· Surprisingly something that was intended as a single-user workstation productivity tool, and written by one guy, was found to address the networked information retrieval needs of a company as large as Boeing, and in a very complex computing environment. Despite some deficits in HyperCard® and in other hypermedia tools currently available, the functionality has been adequate to the task so far.

·The networking capability has been good, but text retrieval needs improvement. We are investigating running our own externals to allow better capability than is present in HyperCard, and to allow linking to more powerful computers.

5. Discussion

AUDIENCE: You mentioned that the two versions of HyperCard® are just barely adequate. Have you heard anything about SuperCard®?

L. ROBERTS: We're on the list!

AUDIENCE: Another question. At an office products show in Portland last week I saw the Canon color laser printer, and I was wondering if something like that could be hooked in to give color laser prints.

L. ROBERTS: The color printer that we were looking at was basically a color video printer for $1200-1400.

QUESTIONER: The Canon printer is $40,000, but the prints are cheap.

AUDIENCE: How much human time did it take to create a filing system for 40,000 photographs?

L. ROBERTS: About 4 man-months. A lot of that is coordination and gathering requirements. The users were focused tightly on "How can we improve our paper system?" It required a cognitive leap to get them to consider an electronic system. The requirements were not that easy to flush out.

AUDIENCE: Is HyperCard® a tool for creating user interfaces?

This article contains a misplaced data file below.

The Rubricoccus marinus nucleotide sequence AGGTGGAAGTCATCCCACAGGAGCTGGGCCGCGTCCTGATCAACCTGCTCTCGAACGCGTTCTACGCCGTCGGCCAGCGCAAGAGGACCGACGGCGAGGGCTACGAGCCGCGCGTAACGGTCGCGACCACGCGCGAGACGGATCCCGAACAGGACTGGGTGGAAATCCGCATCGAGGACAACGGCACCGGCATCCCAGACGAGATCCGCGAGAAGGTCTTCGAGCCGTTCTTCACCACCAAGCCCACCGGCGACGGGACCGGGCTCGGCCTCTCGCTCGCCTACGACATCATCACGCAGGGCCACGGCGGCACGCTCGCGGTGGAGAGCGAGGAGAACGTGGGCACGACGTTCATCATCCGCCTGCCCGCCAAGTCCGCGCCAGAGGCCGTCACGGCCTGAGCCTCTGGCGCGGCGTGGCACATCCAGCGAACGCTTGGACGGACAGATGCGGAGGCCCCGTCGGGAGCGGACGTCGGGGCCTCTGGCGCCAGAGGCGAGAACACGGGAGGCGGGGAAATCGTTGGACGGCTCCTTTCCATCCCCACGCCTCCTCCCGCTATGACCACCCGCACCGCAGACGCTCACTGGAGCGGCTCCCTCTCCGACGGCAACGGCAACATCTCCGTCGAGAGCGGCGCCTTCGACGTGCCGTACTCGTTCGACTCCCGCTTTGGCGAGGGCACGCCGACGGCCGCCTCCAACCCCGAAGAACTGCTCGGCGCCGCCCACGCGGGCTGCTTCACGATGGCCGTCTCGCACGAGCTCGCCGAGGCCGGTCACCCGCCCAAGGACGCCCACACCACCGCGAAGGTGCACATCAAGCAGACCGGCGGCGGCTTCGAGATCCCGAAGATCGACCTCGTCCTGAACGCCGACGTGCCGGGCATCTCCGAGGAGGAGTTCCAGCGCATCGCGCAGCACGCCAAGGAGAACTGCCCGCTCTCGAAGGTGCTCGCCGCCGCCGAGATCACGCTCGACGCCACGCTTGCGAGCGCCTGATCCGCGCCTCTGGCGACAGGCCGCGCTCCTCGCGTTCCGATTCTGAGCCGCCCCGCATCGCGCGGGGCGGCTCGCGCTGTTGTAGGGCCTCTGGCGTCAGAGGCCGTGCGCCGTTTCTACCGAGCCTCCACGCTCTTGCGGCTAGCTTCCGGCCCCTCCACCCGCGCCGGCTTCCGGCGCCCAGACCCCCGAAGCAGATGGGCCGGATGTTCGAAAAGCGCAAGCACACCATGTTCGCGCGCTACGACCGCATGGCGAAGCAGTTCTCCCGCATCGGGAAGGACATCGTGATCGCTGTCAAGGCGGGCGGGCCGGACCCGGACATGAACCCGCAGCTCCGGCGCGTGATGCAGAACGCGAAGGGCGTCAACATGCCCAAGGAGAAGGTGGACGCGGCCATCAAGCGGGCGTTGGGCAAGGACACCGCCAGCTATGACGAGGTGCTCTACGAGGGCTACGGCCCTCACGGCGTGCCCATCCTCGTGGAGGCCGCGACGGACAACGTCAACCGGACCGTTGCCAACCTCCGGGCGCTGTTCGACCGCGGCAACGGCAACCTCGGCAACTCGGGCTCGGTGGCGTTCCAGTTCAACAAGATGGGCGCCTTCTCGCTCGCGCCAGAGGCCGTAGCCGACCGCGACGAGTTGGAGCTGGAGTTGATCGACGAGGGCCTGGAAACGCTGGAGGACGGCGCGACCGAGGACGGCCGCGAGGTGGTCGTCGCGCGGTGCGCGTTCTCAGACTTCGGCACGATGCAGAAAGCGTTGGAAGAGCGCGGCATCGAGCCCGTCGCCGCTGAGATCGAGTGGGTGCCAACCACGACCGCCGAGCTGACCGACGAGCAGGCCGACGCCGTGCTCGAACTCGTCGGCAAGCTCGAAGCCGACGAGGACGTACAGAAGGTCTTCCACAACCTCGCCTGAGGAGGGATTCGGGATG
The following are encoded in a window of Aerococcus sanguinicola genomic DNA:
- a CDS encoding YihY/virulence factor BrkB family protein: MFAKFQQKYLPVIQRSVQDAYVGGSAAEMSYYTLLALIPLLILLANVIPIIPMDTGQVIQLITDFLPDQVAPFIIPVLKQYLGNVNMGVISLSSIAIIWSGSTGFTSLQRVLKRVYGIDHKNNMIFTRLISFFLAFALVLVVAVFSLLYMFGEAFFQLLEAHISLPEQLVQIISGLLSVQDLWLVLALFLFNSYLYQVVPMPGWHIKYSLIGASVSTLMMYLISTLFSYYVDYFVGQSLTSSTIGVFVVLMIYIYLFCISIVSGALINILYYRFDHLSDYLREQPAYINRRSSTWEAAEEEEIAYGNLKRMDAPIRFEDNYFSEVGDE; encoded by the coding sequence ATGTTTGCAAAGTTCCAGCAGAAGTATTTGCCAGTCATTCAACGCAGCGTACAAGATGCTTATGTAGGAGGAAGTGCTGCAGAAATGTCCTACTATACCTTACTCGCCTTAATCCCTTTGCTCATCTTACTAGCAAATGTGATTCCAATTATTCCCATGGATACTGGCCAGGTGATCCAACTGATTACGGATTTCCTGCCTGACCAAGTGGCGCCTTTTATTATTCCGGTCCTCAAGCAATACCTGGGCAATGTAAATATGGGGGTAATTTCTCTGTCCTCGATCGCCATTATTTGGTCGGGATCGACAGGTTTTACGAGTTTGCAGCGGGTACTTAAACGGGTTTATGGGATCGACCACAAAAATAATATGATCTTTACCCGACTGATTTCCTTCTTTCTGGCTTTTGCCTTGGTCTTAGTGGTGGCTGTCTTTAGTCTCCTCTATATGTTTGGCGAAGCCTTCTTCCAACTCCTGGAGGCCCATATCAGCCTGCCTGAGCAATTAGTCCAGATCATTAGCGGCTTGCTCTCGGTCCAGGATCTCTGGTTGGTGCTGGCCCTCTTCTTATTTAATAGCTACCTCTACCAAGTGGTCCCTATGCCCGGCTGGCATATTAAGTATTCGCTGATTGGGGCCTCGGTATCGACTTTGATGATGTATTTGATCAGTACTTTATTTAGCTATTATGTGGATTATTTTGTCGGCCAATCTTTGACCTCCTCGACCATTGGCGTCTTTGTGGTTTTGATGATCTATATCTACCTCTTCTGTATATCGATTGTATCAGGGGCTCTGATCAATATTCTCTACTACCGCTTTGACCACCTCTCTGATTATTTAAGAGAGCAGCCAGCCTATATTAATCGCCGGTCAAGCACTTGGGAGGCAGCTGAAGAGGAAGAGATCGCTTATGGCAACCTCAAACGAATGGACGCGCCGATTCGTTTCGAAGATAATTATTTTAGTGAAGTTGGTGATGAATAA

L. ROBERTS: I believe that that is one of the areas where HyperCard® is functionally very strong.

AUDIENCE: Would you do it the same way again?

L. ROBERTS: Basically, yes. I might wait until Supercard® was actually shipping because it has significantly more power. Also, it's important to get the users involved as early as possible.

AUDIENCE: Do you see a problem in how the system behaves as the number of users grows? Also, what are the limiting factors the way the system is currently implemented.

L. ROBERTS: The limitations of the prototype are primarily that configuration control over these data files is a pain. If you store them on a server somewhere, you're locked into low resolution and long transmission times over the network. If you store them at the work station on a laser disk, you've got real good resolution and vanishingly small transmission time, but you've got a large configuration control problem of shipping out, mastering, and distributing the laser disks for the images. We don't yet have optical fiber in place to quickly send large pieces of data, nor do we have the kind of sophisticated data compression methodologies to make small bit-packages out of large graphic objects.

The up-scaling problem that we will encounter here is collision between user A and user B wanting to get at the same photograph. Right now we rely on happenstance -- that there are far more photos than users, and that the different users tend to have different interests. The up-scaling of HyperCard® itself isn't really a problem because each work-station has its own copy of HyperCard and is addressing the data over the network.